Habits are something that all of us have in our lives. Some are good, and some are bad. In respect to the upcoming school year approaching, I think it is important to have an understanding of how habits are formed, how they can be changed, and how you can prepare yourself or your children in transitioning from summertime to school. Myself being an older college student, I have experienced the difficulties that are related to trying to adjust properly for school. Whether it be my own experience, or being around my peers who have the same problems with their own children, whatever the case may be for you, I hope this article gives you a little better insight on how to prepare for the upcoming school year in a healthy manner.

Habit-building is something that we both consciously and subconsciously do. While most people believe it takes only 21 days to truly break a habit, it is more closely related to 66 days that an actual new habit begins to take over. The 21-day mark is simply one that replaces the imagery your brain creates when thinking about the habit or the action. While we typically aren’t going to waste half of our summer recreating a new habit, we can use the last three weeks or so as a way to get our brains picturing things differently and ultimately helping us get into a much healthier lifestyle. Picturing things differently how? Well, for older students and college-aged kids, the obvious would be not staying out or up until 2 or 3 in the morning, drinking or partying on multiple nights of the week, and eating un-healthy. I think the biggest challenge, however, that kids of that age experience is adjusting from not having any real school work or assignments, to suddenly having 12+ hours a week of school work. Making that transition is very difficult, and by the time you really get into the swing of things 21 days later, 1/3 of the semester is gone.  If you came into slacking early, then it can be difficult to swing things back in a good direction.  For those of you reading who have kids of your own, there isn’t as much of a dramatic change other than the school work. You still have large control over your kids and their eating habits, bedtimes, etc., but getting them into a mode of doing work can be the tricky part of starting off the semester.

What are some things, or ideas that we can think about that will help us move our habits into a healthier more positive place in preparation for school time? According to an article from the National Institute of Health (NIH), there are five steps that we can take to improve and even change some of these unhealthy habits. One of the most important steps is knowing your habits, or know what unhealthy school related habits you have that would be beneficial to change when the semester starts. I mentioned a good portion of them already as far as getting reasonable sleep and eating healthy foods. I think the biggest thing for all students is the work portion. Having an understanding or at least awareness that you need to start a good habit it the first step in doing just that. Another important step is making a plan and staying on track with that plan. For college students, I think that would consist of relatively small things like saying, “Ok I am only going to go out on the weekends starting in August,” or “I am not going to eat snack foods after 11:00.” These are two easy examples of how to change some of the habits into healthier ones. Along with the second portion, which is staying on track of the plan you created, or not cutting out after a week. As mentioned earlier, the biggest problem is getting back into the routine of doing school work. For those reading who are parents, possibly having like household chores or “assignments” that are due from the child is one method of getting them back into doing work and meeting deadlines as they would in a school setting. For college aged students, there is so much going on in the summer that this option doesn’t seem very reliable.  Go back to step one and understanding how habits work.  When you approach the semester, already knowing the challenges you will be facing such as getting back into the flow of school. Make a plan such as forcing yourself to do homework so that you may do something else, or some type of rewards system. “If I finish all my math homework, I can play Xbox, but if I don’t finish, then I don’t get to play.” The final phase is to be patient. I think that can apply to anything that is worthwhile in our lives, but patience is the key to success and happiness, in my opinion. So, after you get to week 3, and you have a really busy week ahead of you as far as socializing, don’t cut out and go against what you have been doing as far as not trying to go out. Have a support system that will hold you accountable. Make the responsible choice and start your school semester off the right way.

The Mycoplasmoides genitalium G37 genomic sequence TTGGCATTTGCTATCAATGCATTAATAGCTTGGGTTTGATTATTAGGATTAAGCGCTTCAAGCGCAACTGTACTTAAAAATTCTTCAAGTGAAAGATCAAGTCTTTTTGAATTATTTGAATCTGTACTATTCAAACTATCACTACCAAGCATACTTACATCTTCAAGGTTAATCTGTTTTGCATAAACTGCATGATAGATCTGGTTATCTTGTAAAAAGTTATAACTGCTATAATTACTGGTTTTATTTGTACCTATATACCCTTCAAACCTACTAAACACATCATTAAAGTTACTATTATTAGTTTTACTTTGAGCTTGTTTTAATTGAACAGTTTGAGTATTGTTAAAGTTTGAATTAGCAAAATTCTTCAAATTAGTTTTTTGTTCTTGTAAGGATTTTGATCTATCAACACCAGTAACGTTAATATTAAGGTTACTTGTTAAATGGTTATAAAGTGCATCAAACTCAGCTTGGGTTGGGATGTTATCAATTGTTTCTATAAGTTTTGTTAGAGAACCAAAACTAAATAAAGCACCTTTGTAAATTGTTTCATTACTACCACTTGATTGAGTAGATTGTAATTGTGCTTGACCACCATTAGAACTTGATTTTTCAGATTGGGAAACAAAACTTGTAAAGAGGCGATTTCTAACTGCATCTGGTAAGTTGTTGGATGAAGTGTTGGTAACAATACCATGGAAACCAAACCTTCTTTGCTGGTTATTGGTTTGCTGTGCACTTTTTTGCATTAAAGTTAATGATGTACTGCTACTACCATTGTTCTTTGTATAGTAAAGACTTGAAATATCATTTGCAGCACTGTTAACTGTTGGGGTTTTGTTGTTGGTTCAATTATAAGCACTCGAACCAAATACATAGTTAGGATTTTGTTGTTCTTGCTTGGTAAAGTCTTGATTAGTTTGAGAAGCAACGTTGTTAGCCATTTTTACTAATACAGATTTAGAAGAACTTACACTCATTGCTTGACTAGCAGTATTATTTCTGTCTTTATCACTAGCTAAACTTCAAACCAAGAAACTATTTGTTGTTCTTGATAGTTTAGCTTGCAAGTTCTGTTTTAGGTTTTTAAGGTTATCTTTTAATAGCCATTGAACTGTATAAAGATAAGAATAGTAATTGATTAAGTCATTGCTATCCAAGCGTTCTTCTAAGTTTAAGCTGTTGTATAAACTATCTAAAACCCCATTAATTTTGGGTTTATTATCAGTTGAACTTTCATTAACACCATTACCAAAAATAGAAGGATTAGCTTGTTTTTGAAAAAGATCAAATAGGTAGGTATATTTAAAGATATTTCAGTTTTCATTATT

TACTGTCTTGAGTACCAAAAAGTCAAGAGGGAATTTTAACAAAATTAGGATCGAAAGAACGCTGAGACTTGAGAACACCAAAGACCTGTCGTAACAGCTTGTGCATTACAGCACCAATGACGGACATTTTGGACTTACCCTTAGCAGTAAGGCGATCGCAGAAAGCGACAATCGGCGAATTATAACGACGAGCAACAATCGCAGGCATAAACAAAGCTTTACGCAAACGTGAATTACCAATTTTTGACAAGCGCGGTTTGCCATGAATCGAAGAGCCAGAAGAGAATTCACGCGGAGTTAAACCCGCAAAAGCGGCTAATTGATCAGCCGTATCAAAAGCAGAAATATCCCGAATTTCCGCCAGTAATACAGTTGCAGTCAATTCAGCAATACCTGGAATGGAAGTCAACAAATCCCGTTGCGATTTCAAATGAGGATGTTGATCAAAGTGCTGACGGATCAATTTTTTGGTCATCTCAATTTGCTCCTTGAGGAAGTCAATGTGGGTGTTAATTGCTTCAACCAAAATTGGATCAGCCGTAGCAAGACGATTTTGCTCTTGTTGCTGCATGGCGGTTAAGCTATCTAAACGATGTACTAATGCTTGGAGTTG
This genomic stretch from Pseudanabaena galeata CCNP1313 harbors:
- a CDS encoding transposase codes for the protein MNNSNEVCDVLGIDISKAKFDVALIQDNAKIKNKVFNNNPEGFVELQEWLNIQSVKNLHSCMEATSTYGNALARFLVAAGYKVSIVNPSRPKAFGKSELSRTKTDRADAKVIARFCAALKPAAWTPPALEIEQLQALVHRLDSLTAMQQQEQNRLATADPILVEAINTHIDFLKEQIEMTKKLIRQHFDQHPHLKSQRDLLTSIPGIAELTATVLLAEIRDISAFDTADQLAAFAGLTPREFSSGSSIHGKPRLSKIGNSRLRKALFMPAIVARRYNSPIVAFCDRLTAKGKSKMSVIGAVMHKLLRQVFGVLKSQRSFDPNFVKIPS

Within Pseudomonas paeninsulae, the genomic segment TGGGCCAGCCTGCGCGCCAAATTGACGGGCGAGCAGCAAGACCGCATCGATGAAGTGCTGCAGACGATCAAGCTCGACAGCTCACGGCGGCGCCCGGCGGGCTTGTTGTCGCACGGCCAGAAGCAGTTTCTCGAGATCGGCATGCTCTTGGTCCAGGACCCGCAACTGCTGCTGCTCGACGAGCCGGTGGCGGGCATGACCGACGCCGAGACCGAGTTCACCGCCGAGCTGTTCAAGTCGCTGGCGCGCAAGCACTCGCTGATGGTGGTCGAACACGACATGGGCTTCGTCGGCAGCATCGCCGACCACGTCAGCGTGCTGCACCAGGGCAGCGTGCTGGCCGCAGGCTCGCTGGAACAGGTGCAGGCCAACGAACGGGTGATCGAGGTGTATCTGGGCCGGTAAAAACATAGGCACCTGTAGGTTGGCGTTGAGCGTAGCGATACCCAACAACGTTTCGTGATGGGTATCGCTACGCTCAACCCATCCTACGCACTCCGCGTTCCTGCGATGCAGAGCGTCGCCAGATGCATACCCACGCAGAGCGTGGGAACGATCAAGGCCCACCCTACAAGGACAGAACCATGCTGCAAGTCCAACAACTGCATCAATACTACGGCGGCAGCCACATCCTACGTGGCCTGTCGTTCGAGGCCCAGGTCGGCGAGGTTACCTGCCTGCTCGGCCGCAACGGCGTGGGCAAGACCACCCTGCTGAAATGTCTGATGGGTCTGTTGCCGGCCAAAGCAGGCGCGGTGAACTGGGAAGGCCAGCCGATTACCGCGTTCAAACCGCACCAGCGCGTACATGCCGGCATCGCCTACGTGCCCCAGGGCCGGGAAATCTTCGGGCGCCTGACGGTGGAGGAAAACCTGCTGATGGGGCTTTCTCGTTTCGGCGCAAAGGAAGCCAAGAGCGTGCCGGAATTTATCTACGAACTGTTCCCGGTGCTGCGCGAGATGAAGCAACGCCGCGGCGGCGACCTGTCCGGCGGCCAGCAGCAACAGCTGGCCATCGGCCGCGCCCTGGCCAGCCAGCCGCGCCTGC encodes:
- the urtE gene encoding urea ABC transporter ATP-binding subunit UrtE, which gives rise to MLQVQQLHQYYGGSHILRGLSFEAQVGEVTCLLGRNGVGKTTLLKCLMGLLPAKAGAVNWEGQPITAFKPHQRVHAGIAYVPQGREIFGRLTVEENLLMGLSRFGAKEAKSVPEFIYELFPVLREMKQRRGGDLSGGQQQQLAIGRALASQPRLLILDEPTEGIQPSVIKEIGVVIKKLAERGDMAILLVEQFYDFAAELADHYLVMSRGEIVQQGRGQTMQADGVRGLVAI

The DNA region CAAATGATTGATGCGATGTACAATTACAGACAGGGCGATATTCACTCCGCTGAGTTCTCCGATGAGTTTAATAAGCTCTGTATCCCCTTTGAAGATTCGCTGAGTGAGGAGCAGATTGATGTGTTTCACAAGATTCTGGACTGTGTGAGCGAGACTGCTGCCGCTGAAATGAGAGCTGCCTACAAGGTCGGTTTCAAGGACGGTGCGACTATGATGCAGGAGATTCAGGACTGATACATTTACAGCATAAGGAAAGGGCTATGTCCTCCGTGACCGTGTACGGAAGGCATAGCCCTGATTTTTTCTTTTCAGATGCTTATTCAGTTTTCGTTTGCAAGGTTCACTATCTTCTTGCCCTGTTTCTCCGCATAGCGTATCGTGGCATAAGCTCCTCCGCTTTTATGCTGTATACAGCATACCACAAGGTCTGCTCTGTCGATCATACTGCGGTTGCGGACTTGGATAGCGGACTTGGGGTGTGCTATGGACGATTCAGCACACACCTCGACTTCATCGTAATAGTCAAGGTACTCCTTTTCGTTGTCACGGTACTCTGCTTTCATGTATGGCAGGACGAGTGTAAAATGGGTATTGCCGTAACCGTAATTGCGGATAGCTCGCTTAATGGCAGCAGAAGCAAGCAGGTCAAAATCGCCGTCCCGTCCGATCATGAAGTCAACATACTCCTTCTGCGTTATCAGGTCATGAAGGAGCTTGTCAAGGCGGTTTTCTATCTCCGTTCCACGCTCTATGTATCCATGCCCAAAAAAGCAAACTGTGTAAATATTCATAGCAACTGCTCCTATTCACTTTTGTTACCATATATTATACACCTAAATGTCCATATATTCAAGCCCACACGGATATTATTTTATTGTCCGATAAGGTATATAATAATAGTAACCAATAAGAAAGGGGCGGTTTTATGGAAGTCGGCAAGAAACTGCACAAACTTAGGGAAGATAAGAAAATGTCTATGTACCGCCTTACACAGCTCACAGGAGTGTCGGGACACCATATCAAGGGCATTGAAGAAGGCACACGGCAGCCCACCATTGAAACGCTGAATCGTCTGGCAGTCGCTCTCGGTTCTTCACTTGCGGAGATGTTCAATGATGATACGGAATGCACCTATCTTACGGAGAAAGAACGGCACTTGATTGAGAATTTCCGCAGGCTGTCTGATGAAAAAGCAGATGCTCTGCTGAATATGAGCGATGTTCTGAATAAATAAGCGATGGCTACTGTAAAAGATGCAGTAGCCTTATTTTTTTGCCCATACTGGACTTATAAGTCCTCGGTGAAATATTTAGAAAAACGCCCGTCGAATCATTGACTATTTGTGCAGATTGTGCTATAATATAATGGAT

In closing, I hope that this give some quick insight as too some of the challenges that are brought about in going from the summer to the school year. I hope that this may give you some insight or at least spark some ideas that may help you in the transition and ultimately make you or your children better prepared for the upcoming semester. Cheers.




Sources:  https://newsinhealth.nih.gov/2018/03/creating-healthy-habits